The Great-billed Heron (Ardea sumatrana) is a large heron (up to 1.15 metres in height) that inhabit coastal areas in South-east Asia, Papua New Guinea to Australia.
In Singapore, it is considered a rare resident bird species, with sightings mainly on the various small offshore islands, although occasionally they turn up in Sungei Buloh. One of the most reliable place to see this species is at Chek Jawa Wetland in Pulau Ubin during low tide. There seem to be 2-3 of these around regularly, out about hunting on the shallow waters of the seagrass lagoon. There they wait patiently for fishes that pass by. As the name suggest, they have large, long and sharp bills, which they use effectively to spear their victims.
On the morning of 29 January 2012, I went out to Check Jawa to observe the birds that linger around during low tide. One of my target bird species was the Great-billed Heron and as expected, a pair turned up waiting patiently for their prey, although at quite a distance away. I took a few pictures and decided to search for the Grey Plovers that were also present. Unfortunately the Grey Plovers did show up but soon flew away.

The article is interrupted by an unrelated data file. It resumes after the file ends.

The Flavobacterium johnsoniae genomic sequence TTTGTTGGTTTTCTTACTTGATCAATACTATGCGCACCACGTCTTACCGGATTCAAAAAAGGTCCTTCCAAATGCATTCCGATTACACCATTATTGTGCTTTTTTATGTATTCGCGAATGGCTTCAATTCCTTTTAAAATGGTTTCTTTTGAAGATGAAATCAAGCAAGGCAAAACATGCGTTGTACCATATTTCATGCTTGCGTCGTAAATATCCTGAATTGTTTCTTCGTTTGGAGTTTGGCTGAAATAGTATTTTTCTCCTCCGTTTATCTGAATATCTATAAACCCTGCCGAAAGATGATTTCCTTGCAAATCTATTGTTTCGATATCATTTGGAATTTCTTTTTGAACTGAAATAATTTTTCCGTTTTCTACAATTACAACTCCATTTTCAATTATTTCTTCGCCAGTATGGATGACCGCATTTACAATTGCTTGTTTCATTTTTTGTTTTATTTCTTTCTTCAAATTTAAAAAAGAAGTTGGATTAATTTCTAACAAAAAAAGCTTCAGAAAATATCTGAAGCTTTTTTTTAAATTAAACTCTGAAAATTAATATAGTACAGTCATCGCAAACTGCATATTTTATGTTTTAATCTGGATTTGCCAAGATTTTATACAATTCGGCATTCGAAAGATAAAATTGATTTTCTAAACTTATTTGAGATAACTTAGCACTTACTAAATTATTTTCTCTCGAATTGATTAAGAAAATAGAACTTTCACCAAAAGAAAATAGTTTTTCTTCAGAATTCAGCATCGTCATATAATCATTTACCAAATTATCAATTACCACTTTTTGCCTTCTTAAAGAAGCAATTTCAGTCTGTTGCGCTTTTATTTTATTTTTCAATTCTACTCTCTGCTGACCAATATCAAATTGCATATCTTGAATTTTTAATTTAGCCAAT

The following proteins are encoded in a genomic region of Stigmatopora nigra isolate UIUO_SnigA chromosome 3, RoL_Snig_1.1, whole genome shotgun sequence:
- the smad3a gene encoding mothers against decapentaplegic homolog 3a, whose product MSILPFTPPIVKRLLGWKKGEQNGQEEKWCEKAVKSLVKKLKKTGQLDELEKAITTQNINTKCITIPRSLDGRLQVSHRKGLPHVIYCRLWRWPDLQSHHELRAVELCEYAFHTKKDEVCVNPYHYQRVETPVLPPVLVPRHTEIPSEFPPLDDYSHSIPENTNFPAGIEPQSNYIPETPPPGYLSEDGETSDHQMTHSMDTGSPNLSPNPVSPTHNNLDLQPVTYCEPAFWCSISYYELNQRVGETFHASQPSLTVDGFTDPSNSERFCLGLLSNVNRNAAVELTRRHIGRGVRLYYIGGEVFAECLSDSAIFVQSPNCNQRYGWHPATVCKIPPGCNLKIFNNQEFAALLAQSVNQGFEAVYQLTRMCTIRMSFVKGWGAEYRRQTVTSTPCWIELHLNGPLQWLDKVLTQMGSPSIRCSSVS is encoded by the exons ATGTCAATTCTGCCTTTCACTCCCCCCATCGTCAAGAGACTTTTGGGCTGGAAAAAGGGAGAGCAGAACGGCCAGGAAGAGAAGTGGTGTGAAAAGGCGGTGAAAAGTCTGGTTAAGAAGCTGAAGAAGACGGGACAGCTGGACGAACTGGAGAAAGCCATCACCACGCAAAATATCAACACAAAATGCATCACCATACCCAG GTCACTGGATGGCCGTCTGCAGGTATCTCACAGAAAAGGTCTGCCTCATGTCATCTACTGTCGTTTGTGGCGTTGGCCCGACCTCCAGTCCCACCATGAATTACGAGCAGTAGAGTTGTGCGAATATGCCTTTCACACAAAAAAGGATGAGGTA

Turning my attention back at the pair of herons, I noticed one of them had managed to catch a big fish. It turns out that it had speared a big Barramundi (Lates calcarifer) using its bill and it was hanging loosely, still alive and wiggling. The Barramundi also known as Asian seabass, is a big fish (average length of 0.6-1.2 metres). It is highly prized by anglers and is an important commercial food fish. In Singapore, the Hokkiens call this fish ‘kim bak lor‘ (金目鲈), and the Malays refer to it as ikan siakap.
Once caught, the heron repeatedly placed the fish down to the water as if to wash it of any contaminant, and held it up in the air. Land-based birds normally take their prey and whack them against a hard surface to knock them out, before swallowing. The heron in contrast, cannot employ the same tactic, as the surface tension of the water is too weak to knock out the fish. Instead, I speculate that by placing it on the shallow water, it gives the heron the opportunity to re-spear the fish, causing more injury, and holding it up in the air again to deprive the fish of water it needs to breathe on. Whatever it was, the tactic seems successful, and the heron managed to kill the fish and then proceeded to swallow it.